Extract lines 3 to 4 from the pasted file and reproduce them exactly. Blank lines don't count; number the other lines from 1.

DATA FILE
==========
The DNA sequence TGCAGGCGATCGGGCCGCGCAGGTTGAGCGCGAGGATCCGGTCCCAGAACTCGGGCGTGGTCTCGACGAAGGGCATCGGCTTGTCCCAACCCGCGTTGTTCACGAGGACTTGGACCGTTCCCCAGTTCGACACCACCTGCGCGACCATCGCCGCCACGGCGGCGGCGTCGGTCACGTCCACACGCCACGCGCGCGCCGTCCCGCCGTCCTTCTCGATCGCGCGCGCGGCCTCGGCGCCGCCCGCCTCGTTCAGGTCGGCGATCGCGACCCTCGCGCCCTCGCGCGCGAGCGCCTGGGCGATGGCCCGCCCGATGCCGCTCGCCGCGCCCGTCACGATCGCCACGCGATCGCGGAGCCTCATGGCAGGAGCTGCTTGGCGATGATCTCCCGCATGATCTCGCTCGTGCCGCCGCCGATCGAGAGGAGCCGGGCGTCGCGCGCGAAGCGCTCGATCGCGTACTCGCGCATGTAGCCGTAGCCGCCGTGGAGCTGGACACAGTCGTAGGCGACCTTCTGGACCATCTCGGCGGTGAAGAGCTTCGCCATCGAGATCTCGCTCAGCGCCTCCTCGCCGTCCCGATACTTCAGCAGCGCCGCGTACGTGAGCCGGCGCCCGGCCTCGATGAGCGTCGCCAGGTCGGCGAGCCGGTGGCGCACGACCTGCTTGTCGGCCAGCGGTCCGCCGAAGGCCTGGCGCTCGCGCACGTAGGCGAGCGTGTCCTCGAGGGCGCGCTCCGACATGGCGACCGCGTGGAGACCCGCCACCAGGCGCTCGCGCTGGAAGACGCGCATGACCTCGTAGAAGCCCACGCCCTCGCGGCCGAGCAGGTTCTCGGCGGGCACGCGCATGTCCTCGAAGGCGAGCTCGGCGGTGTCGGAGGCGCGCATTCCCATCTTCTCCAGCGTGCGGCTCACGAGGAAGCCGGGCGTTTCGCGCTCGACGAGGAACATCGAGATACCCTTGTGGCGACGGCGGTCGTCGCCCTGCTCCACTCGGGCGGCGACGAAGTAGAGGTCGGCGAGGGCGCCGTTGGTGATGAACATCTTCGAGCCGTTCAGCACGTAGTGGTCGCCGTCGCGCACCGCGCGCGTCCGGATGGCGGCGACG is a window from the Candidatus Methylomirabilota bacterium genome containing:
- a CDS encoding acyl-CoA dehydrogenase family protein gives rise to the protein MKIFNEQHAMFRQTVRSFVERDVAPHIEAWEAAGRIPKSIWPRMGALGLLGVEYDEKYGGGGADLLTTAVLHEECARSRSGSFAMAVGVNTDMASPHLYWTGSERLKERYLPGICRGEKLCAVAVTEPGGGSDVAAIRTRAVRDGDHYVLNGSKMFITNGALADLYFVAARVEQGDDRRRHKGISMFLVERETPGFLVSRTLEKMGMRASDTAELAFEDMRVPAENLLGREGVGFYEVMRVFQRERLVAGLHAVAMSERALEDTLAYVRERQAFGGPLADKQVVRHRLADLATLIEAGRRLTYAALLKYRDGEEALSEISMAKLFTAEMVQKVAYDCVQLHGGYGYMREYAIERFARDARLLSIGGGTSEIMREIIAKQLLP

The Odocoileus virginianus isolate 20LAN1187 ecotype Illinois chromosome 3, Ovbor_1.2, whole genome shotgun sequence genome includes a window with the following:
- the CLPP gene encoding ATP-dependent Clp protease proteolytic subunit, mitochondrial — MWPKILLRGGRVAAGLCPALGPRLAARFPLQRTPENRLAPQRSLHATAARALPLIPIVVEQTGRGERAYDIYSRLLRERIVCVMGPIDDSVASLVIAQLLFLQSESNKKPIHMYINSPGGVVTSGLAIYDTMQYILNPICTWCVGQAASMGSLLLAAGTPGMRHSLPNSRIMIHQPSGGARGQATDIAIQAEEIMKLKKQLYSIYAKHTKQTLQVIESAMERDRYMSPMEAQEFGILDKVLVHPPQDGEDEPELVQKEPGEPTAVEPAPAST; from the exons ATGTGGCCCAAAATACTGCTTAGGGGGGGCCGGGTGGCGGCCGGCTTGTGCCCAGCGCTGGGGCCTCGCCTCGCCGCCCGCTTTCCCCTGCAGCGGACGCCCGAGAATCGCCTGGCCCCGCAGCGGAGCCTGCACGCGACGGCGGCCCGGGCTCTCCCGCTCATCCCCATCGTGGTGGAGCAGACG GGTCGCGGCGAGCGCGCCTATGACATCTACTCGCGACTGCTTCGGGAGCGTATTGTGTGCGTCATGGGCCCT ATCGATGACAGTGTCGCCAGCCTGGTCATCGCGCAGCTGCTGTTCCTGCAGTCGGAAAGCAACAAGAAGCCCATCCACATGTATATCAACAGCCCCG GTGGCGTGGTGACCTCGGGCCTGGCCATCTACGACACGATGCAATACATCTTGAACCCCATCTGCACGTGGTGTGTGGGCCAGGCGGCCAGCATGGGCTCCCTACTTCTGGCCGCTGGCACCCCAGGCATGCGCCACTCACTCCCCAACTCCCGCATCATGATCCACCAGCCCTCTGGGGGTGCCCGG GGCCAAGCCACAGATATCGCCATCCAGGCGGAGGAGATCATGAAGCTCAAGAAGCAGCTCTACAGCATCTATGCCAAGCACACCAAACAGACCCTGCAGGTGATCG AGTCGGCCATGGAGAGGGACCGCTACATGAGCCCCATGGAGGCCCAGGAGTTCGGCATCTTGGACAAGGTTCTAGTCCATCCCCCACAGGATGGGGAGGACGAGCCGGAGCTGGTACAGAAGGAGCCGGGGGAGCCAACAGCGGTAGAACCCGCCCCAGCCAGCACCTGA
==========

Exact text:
The Odocoileus virginianus isolate 20LAN1187 ecotype Illinois chromosome 3, Ovbor_1.2, whole genome shotgun sequence genome includes a window with the following:
- the CLPP gene encoding ATP-dependent Clp protease proteolytic subunit, mitochondrial — MWPKILLRGGRVAAGLCPALGPRLAARFPLQRTPENRLAPQRSLHATAARALPLIPIVVEQTGRGERAYDIYSRLLRERIVCVMGPIDDSVASLVIAQLLFLQSESNKKPIHMYINSPGGVVTSGLAIYDTMQYILNPICTWCVGQAASMGSLLLAAGTPGMRHSLPNSRIMIHQPSGGARGQATDIAIQAEEIMKLKKQLYSIYAKHTKQTLQVIESAMERDRYMSPMEAQEFGILDKVLVHPPQDGEDEPELVQKEPGEPTAVEPAPAST; from the exons ATGTGGCCCAAAATACTGCTTAGGGGGGGCCGGGTGGCGGCCGGCTTGTGCCCAGCGCTGGGGCCTCGCCTCGCCGCCCGCTTTCCCCTGCAGCGGACGCCCGAGAATCGCCTGGCCCCGCAGCGGAGCCTGCACGCGACGGCGGCCCGGGCTCTCCCGCTCATCCCCATCGTGGTGGAGCAGACG GGTCGCGGCGAGCGCGCCTATGACATCTACTCGCGACTGCTTCGGGAGCGTATTGTGTGCGTCATGGGCCCT ATCGATGACAGTGTCGCCAGCCTGGTCATCGCGCAGCTGCTGTTCCTGCAGTCGGAAAGCAACAAGAAGCCCATCCACATGTATATCAACAGCCCCG GTGGCGTGGTGACCTCGGGCCTGGCCATCTACGACACGATGCAATACATCTTGAACCCCATCTGCACGTGGTGTGTGGGCCAGGCGGCCAGCATGGGCTCCCTACTTCTGGCCGCTGGCACCCCAGGCATGCGCCACTCACTCCCCAACTCCCGCATCATGATCCACCAGCCCTCTGGGGGTGCCCGG GGCCAAGCCACAGATATCGCCATCCAGGCGGAGGAGATCATGAAGCTCAAGAAGCAGCTCTACAGCATCTATGCCAAGCACACCAAACAGACCCTGCAGGTGATCG AGTCGGCCATGGAGAGGGACCGCTACATGAGCCCCATGGAGGCCCAGGAGTTCGGCATCTTGGACAAGGTTCTAGTCCATCCCCCACAGGATGGGGAGGACGAGCCGGAGCTGGTACAGAAGGAGCCGGGGGAGCCAACAGCGGTAGAACCCGCCCCAGCCAGCACCTGA